US hospitality and gaming group Delaware North (DN) will acquire the SkyCity Casino Darwin in Australia’s Northern Territory in a deal worth $137 million.

SkyCity

Delaware North won’t be SkyCity Darwin’s first American owner. The casino resort was part of the MGM empire from 1995 to 2004 before it was sold to New Zealand operator SkyCity Entertainment. (Image: SkyCity Entertainment)

It will be the Buffalo, New York-based company’s first foray into casino ownership outside the US market, where it operates eight racetracks and casinos in New York State, Illinois, West Virginia, Florida, Arkansas, and Arizona.

But DN is already very much a global-facing business through its stadium catering and tourism operations. As well as providing high-end dining to the arenas of many pro US sports teams, it also caters to Wembley Stadium — home of the England national soccer team, and the Emirates — the home of EPL team Arsenal. In Australia, it provides services to the Australian Open tennis championships.

Ex-MGM

DN has also invested heavily in the Australian tourism industry, acquiring visitor centers and resorts at popular vacation destinations like Kings Canyon and Lizard Island.

Australia has been a second home for DN for 30 years,” said Lou Jacobs, co-CEO of Delaware North. “With SkyCity Darwin, we are expanding our presence in the gaming and entertainment market. We look forward to working with SkyCity Entertainment Group to welcome their employees at SkyCity Darwin to the Delaware North family.”

This won’t be the first time the property has been owned by a US company. Between 1995 and 2004 it was owned by MGM Resorts and was known as the MGM Grand Darwin. MGM sold it to New Zealand’s SkyCity Entertainment Group for $141 million.

The casino resort is surrounded by 30 acres of tropical gardens on the Arafura coast, a stone’s throw from the beach. It boasts 600 slots and over 30 table games, plus a 152-room hotel, four restaurants, five bars, a beachfront resort, VIP super villas with gaming suites, a day spa, and conference space.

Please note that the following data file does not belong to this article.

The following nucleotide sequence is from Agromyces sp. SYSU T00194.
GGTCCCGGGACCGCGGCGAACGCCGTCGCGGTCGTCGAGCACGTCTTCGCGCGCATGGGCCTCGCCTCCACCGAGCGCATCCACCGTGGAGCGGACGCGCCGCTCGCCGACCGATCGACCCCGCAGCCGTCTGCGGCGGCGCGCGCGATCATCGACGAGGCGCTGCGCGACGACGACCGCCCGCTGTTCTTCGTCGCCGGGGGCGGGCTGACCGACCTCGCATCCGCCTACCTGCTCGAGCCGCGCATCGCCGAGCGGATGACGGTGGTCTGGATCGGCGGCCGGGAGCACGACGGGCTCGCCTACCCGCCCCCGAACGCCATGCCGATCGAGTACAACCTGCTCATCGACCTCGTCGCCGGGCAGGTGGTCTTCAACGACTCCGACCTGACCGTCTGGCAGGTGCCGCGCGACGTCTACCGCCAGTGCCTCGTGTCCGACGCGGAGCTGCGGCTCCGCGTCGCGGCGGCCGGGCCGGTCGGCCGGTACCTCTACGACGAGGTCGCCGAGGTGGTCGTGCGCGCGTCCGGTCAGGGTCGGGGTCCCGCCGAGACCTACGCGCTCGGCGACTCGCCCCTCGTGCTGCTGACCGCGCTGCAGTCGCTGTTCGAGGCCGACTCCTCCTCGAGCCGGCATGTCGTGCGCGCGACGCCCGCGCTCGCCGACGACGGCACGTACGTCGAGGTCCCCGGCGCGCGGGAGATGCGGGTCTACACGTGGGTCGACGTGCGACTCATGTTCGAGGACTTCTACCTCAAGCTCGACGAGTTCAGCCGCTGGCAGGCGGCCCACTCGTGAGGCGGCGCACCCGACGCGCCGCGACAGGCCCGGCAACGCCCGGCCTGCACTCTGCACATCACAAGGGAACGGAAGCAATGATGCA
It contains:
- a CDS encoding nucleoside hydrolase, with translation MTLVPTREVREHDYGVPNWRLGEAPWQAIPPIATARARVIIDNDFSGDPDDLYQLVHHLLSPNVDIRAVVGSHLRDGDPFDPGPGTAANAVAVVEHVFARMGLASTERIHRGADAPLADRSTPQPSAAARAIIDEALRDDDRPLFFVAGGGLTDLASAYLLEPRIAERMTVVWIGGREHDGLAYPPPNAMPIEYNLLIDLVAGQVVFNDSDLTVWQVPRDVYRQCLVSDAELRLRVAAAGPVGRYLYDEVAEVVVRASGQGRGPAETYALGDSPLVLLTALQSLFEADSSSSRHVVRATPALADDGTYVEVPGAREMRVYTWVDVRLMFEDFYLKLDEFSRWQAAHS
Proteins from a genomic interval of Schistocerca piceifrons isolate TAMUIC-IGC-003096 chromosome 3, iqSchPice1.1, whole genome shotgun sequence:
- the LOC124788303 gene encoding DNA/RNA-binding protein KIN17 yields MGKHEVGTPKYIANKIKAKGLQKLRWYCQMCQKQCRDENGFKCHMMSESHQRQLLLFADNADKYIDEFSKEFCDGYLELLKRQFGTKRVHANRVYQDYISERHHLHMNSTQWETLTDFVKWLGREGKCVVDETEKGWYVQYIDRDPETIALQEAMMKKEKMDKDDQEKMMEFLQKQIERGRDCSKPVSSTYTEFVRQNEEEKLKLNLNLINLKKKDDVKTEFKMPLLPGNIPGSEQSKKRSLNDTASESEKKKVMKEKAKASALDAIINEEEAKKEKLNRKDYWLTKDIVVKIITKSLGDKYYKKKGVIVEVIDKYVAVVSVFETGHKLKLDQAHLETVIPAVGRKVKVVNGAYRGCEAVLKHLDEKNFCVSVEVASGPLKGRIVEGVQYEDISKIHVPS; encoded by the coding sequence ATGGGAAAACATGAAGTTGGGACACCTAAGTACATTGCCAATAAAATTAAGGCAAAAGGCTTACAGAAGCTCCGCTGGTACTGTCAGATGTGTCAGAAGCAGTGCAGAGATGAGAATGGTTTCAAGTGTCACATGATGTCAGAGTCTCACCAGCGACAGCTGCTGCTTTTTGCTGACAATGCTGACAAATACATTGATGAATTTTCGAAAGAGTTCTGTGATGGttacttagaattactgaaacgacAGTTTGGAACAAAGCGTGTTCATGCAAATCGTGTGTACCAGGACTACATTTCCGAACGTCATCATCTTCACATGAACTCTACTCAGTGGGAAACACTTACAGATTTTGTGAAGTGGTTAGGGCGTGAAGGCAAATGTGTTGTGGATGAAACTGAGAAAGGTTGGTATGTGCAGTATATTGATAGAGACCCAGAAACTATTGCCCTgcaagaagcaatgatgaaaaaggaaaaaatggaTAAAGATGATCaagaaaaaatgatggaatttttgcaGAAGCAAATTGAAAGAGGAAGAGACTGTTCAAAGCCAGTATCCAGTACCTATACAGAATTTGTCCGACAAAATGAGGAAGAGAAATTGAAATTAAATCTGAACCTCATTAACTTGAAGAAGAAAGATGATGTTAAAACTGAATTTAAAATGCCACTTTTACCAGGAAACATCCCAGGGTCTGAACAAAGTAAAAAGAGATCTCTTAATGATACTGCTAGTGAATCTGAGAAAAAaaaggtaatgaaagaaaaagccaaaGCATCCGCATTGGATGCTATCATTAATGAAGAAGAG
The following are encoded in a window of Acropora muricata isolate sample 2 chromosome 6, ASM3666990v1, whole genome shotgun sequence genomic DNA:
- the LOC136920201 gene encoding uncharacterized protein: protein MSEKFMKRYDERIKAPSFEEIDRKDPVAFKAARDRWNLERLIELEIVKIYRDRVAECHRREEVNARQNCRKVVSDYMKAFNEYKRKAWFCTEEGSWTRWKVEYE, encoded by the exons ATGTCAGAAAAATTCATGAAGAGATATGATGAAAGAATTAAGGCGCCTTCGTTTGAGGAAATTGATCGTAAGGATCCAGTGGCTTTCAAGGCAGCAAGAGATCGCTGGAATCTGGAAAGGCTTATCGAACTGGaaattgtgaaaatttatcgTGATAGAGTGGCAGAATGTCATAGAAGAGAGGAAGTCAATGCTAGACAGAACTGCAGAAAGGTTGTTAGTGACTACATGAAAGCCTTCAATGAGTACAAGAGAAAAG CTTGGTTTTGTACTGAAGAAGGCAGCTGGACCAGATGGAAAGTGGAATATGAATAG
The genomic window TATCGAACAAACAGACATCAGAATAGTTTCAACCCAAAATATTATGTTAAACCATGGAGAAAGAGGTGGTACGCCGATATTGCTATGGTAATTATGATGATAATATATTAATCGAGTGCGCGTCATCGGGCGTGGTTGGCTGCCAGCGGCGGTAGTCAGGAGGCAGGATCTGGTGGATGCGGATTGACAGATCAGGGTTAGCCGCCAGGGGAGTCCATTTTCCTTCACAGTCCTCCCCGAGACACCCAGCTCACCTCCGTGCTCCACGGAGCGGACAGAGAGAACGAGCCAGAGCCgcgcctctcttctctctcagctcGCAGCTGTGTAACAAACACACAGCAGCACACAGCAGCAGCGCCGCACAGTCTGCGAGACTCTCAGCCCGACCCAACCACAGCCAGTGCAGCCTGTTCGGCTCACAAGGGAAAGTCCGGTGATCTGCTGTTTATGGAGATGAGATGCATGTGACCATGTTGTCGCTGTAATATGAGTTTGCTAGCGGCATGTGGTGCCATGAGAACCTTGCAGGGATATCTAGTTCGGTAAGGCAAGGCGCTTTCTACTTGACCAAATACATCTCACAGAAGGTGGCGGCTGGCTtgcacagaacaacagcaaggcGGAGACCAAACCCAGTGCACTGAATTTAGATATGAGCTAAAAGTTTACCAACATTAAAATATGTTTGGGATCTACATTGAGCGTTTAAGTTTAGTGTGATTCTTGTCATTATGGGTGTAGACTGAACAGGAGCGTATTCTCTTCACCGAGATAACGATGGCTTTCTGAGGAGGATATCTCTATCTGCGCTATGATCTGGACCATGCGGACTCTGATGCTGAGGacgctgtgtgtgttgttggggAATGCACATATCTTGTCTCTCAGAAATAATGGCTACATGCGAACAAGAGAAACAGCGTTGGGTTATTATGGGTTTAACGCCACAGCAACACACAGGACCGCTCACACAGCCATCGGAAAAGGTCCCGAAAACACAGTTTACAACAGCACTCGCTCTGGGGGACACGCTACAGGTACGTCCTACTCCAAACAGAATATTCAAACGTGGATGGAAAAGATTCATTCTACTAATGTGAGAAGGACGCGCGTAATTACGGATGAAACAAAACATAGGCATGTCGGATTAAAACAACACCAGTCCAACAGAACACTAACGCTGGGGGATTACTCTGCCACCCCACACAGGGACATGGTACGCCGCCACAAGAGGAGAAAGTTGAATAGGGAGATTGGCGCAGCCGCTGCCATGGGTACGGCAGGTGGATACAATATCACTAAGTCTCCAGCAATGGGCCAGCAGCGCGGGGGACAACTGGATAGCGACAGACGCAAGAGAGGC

Florida Racing Ban Will Hurst DN Ops

DN’s gaming operations back home have been variously impacted by November 6 elections. Voters in Arkansas approved an amendment to legalize full-scale casino gaming in the state, which will authorize its Southland Greyhound Park facility to begin offering slots and table games.

It is currently only permitted to offer “skill-based” gaming, a modified version of traditional casino games.

But as a major operator of greyhound tracks, Florida’s decision to ban dog racing Is not a positive for DN, which operates the Daytona Beach Kennel Club in the Sunshine State.

While many of Florida’s dog tracks actually supported the ban and were eager to be “decoupled” from their obligation to offer a quota of races as a condition of their licensing, Daytona Beach said recently that dog racing was a profitable and important part of its business.

Florida is the hub of greyhound racing in the US, with around 65 percent of active tracks, and the decision to phase out the sports by 2021 will like impact DN’s greyhound operations elsewhere in the US.